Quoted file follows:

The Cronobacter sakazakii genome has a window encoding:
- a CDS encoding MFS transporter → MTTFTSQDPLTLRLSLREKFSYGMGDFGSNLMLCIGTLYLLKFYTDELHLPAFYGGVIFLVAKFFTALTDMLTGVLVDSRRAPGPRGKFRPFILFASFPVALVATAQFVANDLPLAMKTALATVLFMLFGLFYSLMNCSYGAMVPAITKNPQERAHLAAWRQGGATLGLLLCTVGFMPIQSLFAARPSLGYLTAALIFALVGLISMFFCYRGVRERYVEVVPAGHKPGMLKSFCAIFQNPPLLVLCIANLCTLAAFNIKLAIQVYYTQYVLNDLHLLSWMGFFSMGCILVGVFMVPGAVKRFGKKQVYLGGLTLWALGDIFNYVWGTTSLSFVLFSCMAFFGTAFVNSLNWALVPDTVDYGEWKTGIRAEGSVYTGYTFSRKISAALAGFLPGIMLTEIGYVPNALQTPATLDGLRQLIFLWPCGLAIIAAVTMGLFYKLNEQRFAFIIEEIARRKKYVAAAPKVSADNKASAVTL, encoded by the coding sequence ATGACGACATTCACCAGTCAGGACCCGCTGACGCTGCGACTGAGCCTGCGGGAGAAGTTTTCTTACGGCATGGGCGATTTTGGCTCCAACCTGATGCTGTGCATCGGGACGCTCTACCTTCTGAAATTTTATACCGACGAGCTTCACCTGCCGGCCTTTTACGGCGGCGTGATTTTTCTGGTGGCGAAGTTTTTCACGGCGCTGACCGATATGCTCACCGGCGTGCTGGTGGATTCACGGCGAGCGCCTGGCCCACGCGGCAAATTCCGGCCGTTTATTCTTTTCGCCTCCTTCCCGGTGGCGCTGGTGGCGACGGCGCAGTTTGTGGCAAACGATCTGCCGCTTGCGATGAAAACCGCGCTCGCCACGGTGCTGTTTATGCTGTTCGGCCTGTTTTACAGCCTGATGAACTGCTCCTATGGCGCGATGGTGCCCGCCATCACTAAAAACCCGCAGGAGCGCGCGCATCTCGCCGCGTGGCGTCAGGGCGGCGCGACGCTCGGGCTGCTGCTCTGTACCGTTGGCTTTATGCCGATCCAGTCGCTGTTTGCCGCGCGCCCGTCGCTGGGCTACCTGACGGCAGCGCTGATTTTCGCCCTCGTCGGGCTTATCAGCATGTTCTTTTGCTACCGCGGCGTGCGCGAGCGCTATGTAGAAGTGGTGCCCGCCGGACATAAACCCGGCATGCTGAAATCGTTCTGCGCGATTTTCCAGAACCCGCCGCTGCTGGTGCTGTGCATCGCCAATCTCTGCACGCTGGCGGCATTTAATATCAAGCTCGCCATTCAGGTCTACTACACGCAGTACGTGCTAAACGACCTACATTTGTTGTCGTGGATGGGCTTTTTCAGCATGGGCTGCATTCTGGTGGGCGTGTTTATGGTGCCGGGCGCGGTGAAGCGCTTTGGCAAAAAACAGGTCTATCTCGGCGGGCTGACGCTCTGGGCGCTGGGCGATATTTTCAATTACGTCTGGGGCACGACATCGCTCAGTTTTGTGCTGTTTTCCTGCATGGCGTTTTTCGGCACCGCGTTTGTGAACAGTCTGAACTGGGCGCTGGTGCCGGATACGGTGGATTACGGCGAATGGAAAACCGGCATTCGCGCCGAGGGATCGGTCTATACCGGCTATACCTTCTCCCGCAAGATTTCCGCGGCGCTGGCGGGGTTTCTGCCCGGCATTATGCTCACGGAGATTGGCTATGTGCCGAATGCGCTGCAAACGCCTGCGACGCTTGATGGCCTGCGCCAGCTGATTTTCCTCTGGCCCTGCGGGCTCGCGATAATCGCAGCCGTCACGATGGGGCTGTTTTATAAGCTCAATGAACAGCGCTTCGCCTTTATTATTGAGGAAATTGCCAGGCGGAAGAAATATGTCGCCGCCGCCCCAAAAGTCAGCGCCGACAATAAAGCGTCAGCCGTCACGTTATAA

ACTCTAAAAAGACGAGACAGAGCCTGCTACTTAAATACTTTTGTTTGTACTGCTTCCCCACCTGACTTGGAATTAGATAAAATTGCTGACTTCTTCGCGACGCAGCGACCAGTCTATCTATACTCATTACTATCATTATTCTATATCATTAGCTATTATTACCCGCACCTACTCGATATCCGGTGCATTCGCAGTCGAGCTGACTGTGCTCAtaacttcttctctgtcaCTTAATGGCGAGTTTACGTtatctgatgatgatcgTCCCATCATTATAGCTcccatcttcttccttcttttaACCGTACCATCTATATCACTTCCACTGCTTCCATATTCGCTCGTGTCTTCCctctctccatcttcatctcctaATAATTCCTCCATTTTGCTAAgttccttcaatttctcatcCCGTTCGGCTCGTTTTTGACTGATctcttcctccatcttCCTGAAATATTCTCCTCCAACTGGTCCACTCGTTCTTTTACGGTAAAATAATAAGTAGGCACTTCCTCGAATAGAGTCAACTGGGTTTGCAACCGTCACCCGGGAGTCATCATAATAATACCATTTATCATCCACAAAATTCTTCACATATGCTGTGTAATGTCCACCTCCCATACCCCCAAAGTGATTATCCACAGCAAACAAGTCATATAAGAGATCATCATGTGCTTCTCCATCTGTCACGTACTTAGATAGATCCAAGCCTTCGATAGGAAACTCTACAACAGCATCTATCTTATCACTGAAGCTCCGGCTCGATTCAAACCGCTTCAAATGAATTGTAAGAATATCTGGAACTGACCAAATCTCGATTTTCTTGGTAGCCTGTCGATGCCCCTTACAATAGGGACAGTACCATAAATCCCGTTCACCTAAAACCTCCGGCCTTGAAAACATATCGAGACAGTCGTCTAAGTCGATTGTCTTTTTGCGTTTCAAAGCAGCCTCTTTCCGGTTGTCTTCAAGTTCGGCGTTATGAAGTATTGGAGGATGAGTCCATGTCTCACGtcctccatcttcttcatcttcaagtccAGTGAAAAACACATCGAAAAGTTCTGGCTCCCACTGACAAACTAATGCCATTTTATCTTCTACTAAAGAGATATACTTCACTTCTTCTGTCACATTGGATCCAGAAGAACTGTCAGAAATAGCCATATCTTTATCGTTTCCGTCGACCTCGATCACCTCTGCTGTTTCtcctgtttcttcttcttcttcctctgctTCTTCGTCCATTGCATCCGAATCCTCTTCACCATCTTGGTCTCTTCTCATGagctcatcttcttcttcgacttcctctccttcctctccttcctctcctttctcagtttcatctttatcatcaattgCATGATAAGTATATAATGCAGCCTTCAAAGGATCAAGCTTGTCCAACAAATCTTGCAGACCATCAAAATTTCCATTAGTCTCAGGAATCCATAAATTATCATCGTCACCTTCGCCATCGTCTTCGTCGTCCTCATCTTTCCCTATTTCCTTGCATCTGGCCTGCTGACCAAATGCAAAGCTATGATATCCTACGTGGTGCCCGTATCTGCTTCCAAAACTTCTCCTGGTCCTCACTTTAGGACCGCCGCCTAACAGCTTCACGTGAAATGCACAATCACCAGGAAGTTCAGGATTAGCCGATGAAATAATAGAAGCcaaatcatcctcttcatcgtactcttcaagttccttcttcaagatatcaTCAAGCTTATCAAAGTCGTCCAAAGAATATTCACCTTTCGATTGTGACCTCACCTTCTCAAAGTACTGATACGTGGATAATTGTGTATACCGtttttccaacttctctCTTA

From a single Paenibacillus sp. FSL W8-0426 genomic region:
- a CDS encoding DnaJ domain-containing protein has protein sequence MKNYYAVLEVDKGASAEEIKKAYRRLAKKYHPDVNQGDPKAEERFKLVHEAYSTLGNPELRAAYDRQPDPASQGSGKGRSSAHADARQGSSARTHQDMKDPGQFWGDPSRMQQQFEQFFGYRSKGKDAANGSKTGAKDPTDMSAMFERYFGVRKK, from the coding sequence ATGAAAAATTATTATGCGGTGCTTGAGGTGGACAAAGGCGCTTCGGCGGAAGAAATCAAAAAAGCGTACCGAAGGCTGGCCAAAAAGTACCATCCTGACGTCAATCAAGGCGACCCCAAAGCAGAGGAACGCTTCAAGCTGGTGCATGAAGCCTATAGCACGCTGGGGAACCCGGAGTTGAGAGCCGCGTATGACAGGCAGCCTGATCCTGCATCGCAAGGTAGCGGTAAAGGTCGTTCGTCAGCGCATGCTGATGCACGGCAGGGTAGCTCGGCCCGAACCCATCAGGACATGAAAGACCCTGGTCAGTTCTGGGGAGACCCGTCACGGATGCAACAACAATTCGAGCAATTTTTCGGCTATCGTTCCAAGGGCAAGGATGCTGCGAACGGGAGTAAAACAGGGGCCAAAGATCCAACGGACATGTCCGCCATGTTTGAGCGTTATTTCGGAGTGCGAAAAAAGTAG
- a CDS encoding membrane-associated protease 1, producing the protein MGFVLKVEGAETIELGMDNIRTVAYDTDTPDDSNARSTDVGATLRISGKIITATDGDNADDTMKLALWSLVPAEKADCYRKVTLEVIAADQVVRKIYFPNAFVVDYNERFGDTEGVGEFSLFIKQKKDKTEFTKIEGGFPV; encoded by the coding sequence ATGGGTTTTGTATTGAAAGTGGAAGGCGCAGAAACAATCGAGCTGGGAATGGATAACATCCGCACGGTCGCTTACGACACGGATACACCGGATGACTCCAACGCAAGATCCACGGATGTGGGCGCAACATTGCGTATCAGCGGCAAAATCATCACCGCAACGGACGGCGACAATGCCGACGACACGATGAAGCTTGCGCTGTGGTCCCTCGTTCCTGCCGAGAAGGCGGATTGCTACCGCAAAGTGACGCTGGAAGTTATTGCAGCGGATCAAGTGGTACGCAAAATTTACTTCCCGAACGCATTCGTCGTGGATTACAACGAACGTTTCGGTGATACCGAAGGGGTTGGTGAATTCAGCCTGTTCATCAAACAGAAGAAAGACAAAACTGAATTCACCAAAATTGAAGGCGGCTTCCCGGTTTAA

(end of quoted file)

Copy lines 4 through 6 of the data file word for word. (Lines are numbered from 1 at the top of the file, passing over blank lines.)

From a single Paenibacillus sp. FSL W8-0426 genomic region:
- a CDS encoding DnaJ domain-containing protein has protein sequence MKNYYAVLEVDKGASAEEIKKAYRRLAKKYHPDVNQGDPKAEERFKLVHEAYSTLGNPELRAAYDRQPDPASQGSGKGRSSAHADARQGSSARTHQDMKDPGQFWGDPSRMQQQFEQFFGYRSKGKDAANGSKTGAKDPTDMSAMFERYFGVRKK, from the coding sequence ATGAAAAATTATTATGCGGTGCTTGAGGTGGACAAAGGCGCTTCGGCGGAAGAAATCAAAAAAGCGTACCGAAGGCTGGCCAAAAAGTACCATCCTGACGTCAATCAAGGCGACCCCAAAGCAGAGGAACGCTTCAAGCTGGTGCATGAAGCCTATAGCACGCTGGGGAACCCGGAGTTGAGAGCCGCGTATGACAGGCAGCCTGATCCTGCATCGCAAGGTAGCGGTAAAGGTCGTTCGTCAGCGCATGCTGATGCACGGCAGGGTAGCTCGGCCCGAACCCATCAGGACATGAAAGACCCTGGTCAGTTCTGGGGAGACCCGTCACGGATGCAACAACAATTCGAGCAATTTTTCGGCTATCGTTCCAAGGGCAAGGATGCTGCGAACGGGAGTAAAACAGGGGCCAAAGATCCAACGGACATGTCCGCCATGTTTGAGCGTTATTTCGGAGTGCGAAAAAAGTAG
- a CDS encoding membrane-associated protease 1, producing the protein MGFVLKVEGAETIELGMDNIRTVAYDTDTPDDSNARSTDVGATLRISGKIITATDGDNADDTMKLALWSLVPAEKADCYRKVTLEVIAADQVVRKIYFPNAFVVDYNERFGDTEGVGEFSLFIKQKKDKTEFTKIEGGFPV; encoded by the coding sequence ATGGGTTTTGTATTGAAAGTGGAAGGCGCAGAAACAATCGAGCTGGGAATGGATAACATCCGCACGGTCGCTTACGACACGGATACACCGGATGACTCCAACGCAAGATCCACGGATGTGGGCGCAACATTGCGTATCAGCGGCAAAATCATCACCGCAACGGACGGCGACAATGCCGACGACACGATGAAGCTTGCGCTGTGGTCCCTCGTTCCTGCCGAGAAGGCGGATTGCTACCGCAAAGTGACGCTGGAAGTTATTGCAGCGGATCAAGTGGTACGCAAAATTTACTTCCCGAACGCATTCGTCGTGGATTACAACGAACGTTTCGGTGATACCGAAGGGGTTGGTGAATTCAGCCTGTTCATCAAACAGAAGAAAGACAAAACTGAATTCACCAAAATTGAAGGCGGCTTCCCGGTTTAA